Speed training is fundamental to the Velocity system. We asked four of our coaches which drills were their favorites – a kind of “desert island” scenario for speed training. If you don’t have much time, or maybe just don’t know where to start, try these.
Coach Kenny’s pick: The Single Leg Tuck Jump
Every athlete needs to be quick and powerful on just one leg. Whether it’s cutting, jumping, landing, or sprinting, sports are mostly about exploding, stopping, and exploding again as quickly as possible.
This drill requires athletes to generate as much force as they can while getting their foot off the ground as quickly as possible.
While in a single-leg stance, jump as quickly as you and tuck your knee up toward your chest as soon as your foot leaves the ground.
Sets & Reps
As many reps as you can on one leg for 20 seconds.
60 seconds of rest.
As many reps as you can on the other leg for 20 seconds.
Repeat this series three times and you’ve done some respectable speed training in under four minutes.
Coach Yo’s Pick: Build Your Brakes! (Level Lowering Series)
In addition to being a place where many athletes can make a meaningful difference in their on-field or on-court speed, the moment when an athlete needs to change direction or decelerate is where the majority of non-contact injuries occur. This is due to lack of strength, poor posture or position, or a combination of both.
Fortunately, these types of injuries are easily preventable by learning good base position and improving eccentric strength.
Learn what good base positions are and how to get in and out of them quickly.
Work on your base positions:
- Practice the Square Stance
- Practice the Staggered Stance
- Practice the Single Leg Stance (on each side)
Next, you need to learn the “Loading Position.” At Velocity, we often refer to this as Level Lowering. While you can do this without any equipment whatsoever, we often use the following tools to help with these drills:
- Agility Ladders help with your tempo and target ground contact time.
- Minibands are fantastic for activating and keeping athletes’ glutes engaged.
- Other variations include adding anti-flexion and anti-rotation elements to target different muscle groups and strength qualities.
Sets & Reps
Level Lowering is about posture and position before it is about volume. Therefore, going through a certain number of reps if the correct posture cannot be maintained is at best unhelpful and may be dangerous. The best way to approach these drills is to work until you master the positions.
Sports Medicine Specialist Misao’s pick: 5-10-5 Change of Direction Test
The movement patterns involved are simple, excellent for training specific movement, and are common to any sport that involves more than running straight ahead.
The test is very short, lasting at most six seconds. This means that an athlete’s performance is determined by their foot quickness and ability to change direction, not by endurance.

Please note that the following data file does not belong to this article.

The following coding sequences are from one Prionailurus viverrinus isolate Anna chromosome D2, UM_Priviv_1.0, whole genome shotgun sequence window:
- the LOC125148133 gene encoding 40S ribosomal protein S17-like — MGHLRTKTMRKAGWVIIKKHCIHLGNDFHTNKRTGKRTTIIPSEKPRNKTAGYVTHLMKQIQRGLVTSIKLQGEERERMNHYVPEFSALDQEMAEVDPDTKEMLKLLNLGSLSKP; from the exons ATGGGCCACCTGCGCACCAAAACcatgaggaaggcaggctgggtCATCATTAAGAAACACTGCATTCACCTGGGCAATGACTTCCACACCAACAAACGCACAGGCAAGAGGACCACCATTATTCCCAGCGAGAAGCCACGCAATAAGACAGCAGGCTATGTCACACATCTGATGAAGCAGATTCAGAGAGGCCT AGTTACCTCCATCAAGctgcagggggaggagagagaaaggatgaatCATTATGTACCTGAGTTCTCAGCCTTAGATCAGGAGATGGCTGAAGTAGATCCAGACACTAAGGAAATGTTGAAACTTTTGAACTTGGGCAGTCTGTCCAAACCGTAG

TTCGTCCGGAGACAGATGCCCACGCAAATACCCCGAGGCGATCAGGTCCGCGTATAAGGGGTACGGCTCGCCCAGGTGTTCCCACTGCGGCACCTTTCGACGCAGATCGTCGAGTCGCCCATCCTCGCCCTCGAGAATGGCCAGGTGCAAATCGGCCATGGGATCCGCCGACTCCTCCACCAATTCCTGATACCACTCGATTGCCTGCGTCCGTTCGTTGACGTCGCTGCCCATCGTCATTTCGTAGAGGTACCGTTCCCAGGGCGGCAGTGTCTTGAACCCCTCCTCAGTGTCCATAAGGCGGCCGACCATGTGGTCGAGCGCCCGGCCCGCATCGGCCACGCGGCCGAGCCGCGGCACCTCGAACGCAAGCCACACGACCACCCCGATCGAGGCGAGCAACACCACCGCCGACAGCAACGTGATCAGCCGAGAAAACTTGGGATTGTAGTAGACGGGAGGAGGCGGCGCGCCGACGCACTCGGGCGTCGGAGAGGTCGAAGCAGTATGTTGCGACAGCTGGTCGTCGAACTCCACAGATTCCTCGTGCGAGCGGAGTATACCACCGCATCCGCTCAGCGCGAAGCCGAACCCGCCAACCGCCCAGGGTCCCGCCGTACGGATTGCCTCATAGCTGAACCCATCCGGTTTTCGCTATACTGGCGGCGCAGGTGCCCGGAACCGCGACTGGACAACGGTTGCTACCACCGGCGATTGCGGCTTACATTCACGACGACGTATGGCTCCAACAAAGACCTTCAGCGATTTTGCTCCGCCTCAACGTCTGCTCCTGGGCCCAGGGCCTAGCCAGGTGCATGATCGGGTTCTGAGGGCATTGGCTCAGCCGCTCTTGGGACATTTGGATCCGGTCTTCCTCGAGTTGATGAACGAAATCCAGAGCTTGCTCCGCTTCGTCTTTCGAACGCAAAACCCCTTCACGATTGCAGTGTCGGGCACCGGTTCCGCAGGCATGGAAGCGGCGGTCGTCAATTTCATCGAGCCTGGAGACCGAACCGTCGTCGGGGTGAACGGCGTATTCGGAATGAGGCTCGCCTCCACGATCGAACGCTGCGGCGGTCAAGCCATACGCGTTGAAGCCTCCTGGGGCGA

Another benefit of this drill is that it’s not a drill – it’s a test. Athletes get timed, so not only do they tend to push themselves harder than they would otherwise, they also get direct and immediate feedback as to whether they are getting faster or slower.
This test is about how quickly and athlete can change direction, plain and simple.
Place three cones (or something similar) in a line with five yards between each cone. The athlete starts in the middle in a square stance, facing directly ahead, with one hand on the ground. The athlete sprints five yards one direction, then ten yards back the other way, then turns around to sprint back through the middle.
Time starts as soon as the athlete makes his or her first move coming out of the square stance and ends when the hips cross the middle line.
Sets & Reps
We suggest giving an athlete one or two test runs at about 80% to get a feel for the movement and decide which direction they want to start running. After that, more than three or five times through the test is adequate. If you are looking for a change-of-direction drill for conditioning purposes, we would suggest something like suicides or the 300-yard shuttle.
Coach Rob’s pick: Jump Rope
Coach Rob spends a lot of time with our Youth athletes, whose ages range from about 8 to 12. While simplicity is valuable regardless of your athletes’ ages, its importance increases with younger athletes, whose attention spans and motor control are not yet fully developed.
Part of the Velocity Big Four Speed Formula is small time, which is purely about getting your feet off the ground quickly. Jumping rope correctly teaches athletes how to get their feet up quickly and improves their ability to do so. It gives them immediate feedback as to whether they are getting better at being quick – they get over the rope or they don’t.
The coordination required to jump rope is another reason it work so well. Many of our young athletes need work in this area, and when they can coordinate their jump roping, it usually translates in to an improvement in overall coordination. This helps with running technique and a wide variety of other movements.
This drill requires a lot of focus, and nearly all of our youth athletes need more of that. In fact, our coaches know the quality that determines which athletes excel is often not talent or strength, but the ability to focus. We’ve found that giving our athletes drills that force them to lock in their attention to the task at hand is a great way to develop that ability.
Developing quick feet, coordination, and focus.
Jump over the rope by picking up your toes, not by bending your knees.
Sets & Reps
Set a goal for your athletes to be able to do 100 jumps in a row without stopping for any reason. Beginning with just five minutes of practice every day will yield great results. Once they can do that, move on to single leg jump rope, and then to double-unders.